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Open Access Highly Accessed Methodology article

Iterative rank-order normalization of gene expression microarray data

Eric A Welsh*, Steven A Eschrich, Anders E Berglund and David A Fenstermacher

Author Affiliations

H. Lee Moffitt Cancer Center and Research Institute, University of South Florida, Tampa, FL, 33612, USA

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BMC Bioinformatics 2013, 14:153  doi:10.1186/1471-2105-14-153

Published: 7 May 2013

Abstract

Background

Many gene expression normalization algorithms exist for Affymetrix GeneChip microarrays. The most popular of these is RMA, primarily due to the precision and low noise produced during the process. A significant strength of this and similar approaches is the use of the entire set of arrays during both normalization and model-based estimation of signal. However, this leads to differing estimates of expression based on the starting set of arrays, and estimates can change when a single, additional chip is added to the set. Additionally, outlier chips can impact the signals of other arrays, and can themselves be skewed by the majority of the population.

Results

We developed an approach, termed IRON, which uses the best-performing techniques from each of several popular processing methods while retaining the ability to incrementally renormalize data without altering previously normalized expression. This combination of approaches results in a method that performs comparably to existing approaches on artificial benchmark datasets (i.e. spike-in) and demonstrates promising improvements in segregating true signals within biologically complex experiments.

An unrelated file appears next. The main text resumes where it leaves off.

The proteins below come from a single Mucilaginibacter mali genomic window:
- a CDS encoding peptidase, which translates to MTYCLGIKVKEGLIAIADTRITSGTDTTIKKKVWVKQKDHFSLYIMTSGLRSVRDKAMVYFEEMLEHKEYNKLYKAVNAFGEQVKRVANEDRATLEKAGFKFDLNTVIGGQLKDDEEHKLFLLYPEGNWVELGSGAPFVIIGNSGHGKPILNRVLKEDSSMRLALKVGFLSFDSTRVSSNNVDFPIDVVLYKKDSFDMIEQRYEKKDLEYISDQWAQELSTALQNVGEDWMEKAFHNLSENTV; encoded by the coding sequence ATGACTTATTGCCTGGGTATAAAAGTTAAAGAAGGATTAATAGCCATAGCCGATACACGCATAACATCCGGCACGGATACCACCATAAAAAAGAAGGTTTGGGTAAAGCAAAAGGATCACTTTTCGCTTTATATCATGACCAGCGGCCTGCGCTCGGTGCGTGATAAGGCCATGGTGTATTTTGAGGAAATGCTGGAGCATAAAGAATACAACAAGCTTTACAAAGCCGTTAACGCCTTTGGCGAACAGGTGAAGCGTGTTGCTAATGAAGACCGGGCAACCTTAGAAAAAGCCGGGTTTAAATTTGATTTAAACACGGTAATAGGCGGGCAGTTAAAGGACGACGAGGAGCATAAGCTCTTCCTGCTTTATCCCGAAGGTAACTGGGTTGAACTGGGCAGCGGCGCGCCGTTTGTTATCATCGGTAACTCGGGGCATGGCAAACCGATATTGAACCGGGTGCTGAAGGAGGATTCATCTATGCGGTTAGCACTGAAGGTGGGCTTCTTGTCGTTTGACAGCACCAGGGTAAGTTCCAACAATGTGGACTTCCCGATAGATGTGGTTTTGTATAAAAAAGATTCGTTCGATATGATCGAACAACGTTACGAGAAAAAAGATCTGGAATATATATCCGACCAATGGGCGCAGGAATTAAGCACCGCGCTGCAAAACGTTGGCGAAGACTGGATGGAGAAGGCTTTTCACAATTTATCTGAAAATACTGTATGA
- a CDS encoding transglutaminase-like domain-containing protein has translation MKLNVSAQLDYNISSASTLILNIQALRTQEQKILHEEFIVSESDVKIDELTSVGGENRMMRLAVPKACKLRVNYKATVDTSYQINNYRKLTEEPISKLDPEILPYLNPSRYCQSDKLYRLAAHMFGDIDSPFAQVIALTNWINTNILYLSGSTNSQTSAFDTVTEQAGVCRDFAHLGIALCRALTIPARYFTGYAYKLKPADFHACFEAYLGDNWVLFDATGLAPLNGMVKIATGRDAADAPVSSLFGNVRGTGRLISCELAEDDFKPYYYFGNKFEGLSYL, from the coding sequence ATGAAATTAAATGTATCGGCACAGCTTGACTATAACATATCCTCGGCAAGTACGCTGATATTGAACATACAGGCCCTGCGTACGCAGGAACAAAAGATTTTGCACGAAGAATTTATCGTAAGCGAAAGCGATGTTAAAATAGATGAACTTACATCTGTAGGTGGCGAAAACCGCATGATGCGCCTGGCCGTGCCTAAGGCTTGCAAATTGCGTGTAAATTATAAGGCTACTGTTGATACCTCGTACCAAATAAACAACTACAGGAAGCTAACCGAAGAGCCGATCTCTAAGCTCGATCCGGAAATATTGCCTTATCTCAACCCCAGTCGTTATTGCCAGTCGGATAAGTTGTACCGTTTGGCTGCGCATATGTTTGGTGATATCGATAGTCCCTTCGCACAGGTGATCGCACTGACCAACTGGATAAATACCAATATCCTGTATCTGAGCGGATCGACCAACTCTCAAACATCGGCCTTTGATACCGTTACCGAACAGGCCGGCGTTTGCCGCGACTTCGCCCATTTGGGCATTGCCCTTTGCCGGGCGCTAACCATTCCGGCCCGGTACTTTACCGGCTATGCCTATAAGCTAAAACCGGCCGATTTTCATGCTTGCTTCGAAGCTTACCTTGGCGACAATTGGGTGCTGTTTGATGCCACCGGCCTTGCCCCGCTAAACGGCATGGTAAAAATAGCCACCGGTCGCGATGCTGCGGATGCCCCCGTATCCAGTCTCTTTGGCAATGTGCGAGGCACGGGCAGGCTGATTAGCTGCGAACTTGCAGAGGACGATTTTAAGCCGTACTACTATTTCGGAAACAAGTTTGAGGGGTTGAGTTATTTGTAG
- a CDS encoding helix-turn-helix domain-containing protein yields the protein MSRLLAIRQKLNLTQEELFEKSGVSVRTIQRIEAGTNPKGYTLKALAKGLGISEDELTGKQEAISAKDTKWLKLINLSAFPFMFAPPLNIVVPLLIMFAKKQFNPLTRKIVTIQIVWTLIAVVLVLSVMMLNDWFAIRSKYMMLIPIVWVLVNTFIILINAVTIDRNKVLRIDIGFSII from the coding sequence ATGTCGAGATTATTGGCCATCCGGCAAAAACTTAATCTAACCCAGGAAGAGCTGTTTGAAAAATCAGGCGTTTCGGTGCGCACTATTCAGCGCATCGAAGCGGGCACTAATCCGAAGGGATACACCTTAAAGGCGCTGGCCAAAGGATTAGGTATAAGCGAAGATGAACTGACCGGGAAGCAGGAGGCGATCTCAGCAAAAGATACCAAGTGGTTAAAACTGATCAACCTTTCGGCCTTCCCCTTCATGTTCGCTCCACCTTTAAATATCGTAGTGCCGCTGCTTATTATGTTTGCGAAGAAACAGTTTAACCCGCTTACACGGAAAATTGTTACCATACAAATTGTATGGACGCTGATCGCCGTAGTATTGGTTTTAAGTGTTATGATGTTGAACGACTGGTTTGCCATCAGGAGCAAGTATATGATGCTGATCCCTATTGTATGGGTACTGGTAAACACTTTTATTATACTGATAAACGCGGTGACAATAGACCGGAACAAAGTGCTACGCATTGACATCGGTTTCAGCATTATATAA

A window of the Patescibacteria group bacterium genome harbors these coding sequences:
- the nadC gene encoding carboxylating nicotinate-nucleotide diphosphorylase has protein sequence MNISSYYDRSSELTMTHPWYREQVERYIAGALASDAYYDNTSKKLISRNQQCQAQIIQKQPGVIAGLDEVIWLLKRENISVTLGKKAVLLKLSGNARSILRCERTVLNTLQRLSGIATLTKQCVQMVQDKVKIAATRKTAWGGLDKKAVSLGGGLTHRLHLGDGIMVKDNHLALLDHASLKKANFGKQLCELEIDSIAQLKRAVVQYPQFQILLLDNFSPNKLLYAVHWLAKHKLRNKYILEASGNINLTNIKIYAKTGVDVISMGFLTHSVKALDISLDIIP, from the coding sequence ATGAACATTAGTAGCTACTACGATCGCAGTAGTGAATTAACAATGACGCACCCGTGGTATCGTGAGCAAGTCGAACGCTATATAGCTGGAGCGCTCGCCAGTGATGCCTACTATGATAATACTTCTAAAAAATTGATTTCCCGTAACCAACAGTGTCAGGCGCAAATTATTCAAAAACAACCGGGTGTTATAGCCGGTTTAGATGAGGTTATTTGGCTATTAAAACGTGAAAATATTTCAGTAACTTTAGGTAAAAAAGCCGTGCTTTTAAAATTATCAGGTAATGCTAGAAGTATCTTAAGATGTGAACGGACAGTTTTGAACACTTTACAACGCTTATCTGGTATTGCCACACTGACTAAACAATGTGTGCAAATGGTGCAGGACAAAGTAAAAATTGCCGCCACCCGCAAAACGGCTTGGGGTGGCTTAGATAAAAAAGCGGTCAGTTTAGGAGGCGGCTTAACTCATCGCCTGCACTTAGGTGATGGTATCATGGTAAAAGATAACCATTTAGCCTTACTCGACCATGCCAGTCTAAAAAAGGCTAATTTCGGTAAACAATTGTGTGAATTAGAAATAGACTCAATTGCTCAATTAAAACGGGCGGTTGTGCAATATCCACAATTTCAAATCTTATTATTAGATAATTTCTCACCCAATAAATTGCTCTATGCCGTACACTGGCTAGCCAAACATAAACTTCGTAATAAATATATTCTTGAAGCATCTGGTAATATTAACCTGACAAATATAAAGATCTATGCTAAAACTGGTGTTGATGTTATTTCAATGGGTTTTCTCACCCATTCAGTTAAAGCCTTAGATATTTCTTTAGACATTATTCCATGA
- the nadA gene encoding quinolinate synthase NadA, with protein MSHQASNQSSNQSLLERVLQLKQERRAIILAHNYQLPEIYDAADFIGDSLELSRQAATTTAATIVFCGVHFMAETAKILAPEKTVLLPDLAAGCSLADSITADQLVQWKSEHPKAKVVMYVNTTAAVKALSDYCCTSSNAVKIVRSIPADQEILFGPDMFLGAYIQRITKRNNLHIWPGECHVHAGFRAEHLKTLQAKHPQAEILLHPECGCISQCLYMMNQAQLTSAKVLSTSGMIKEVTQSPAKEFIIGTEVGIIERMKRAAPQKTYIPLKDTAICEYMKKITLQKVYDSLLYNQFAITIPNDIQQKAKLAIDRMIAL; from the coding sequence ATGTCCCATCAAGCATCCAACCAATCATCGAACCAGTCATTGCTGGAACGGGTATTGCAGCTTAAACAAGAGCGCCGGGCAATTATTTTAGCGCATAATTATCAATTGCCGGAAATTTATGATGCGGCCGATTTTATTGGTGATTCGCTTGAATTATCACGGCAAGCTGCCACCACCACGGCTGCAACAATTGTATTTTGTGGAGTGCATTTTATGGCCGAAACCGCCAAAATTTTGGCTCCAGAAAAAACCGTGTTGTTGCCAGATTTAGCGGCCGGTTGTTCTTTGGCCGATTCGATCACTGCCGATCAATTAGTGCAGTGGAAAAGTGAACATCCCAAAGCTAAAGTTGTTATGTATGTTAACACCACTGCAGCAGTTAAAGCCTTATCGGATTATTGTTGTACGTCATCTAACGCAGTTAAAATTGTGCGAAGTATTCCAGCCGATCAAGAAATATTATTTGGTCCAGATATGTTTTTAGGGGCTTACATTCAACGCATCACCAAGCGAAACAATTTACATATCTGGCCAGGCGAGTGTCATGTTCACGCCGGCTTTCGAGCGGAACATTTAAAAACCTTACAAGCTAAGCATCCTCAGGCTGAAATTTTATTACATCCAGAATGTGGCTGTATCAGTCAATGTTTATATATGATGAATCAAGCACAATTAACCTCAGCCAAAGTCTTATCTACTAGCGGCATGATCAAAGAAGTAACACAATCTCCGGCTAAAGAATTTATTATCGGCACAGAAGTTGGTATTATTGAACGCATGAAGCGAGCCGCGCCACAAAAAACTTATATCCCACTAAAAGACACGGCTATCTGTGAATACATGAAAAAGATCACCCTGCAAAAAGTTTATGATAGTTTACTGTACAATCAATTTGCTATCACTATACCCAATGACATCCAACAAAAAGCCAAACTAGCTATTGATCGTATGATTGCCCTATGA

Conclusions

By combining approaches from existing normalization techniques, the IRON method offers several advantages. First, IRON normalization occurs pair-wise, thereby avoiding the need for all chips to be normalized together, which can be important for large data analyses. Secondly, the technique does not require similarity in signal distribution across chips for normalization, which can be important for maintaining biologically relevant differences in a heterogeneous background. Lastly, IRON introduces fewer post-processing artifacts, particularly in data whose behavior violates common assumptions. Thus, the IRON method provides a practical solution to common needs of expression analysis. A software implementation of IRON is available at [http://gene.moffitt.org/libaffy/ webcite].

Keywords:
Microarray; Expression; Normalization; Affymetrix; GeneChip